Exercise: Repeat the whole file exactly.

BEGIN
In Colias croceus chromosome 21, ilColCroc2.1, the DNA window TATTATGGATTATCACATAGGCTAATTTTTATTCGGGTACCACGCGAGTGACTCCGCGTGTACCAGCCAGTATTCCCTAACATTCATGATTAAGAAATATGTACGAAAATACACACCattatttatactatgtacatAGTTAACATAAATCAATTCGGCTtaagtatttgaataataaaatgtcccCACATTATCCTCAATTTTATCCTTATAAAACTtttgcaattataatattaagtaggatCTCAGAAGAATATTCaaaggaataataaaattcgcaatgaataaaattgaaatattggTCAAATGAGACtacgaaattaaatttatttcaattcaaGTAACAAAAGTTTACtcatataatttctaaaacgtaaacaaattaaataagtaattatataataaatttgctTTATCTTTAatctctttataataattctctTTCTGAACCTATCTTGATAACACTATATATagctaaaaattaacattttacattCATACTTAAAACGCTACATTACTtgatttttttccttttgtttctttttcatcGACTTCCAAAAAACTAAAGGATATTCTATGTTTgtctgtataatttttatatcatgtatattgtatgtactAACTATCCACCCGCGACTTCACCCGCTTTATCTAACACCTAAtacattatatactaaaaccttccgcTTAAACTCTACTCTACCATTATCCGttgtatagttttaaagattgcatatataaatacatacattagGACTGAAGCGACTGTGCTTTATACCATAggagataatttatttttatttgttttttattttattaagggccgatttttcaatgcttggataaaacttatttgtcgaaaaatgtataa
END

In Colias croceus chromosome 21, ilColCroc2.1, the DNA window TATTATGGATTATCACATAGGCTAATTTTTATTCGGGTACCACGCGAGTGACTCCGCGTGTACCAGCCAGTATTCCCTAACATTCATGATTAAGAAATATGTACGAAAATACACACCattatttatactatgtacatAGTTAACATAAATCAATTCGGCTtaagtatttgaataataaaatgtcccCACATTATCCTCAATTTTATCCTTATAAAACTtttgcaattataatattaagtaggatCTCAGAAGAATATTCaaaggaataataaaattcgcaatgaataaaattgaaatattggTCAAATGAGACtacgaaattaaatttatttcaattcaaGTAACAAAAGTTTACtcatataatttctaaaacgtaaacaaattaaataagtaattatataataaatttgctTTATCTTTAatctctttataataattctctTTCTGAACCTATCTTGATAACACTATATATagctaaaaattaacattttacattCATACTTAAAACGCTACATTACTtgatttttttccttttgtttctttttcatcGACTTCCAAAAAACTAAAGGATATTCTATGTTTgtctgtataatttttatatcatgtatattgtatgtactAACTATCCACCCGCGACTTCACCCGCTTTATCTAACACCTAAtacattatatactaaaaccttccgcTTAAACTCTACTCTACCATTATCCGttgtatagttttaaagattgcatatataaatacatacattagGACTGAAGCGACTGTGCTTTATACCATAggagataatttatttttatttgttttttattttattaagggccgatttttcaatgcttggataaaacttatttgtcgaaaaatgtataa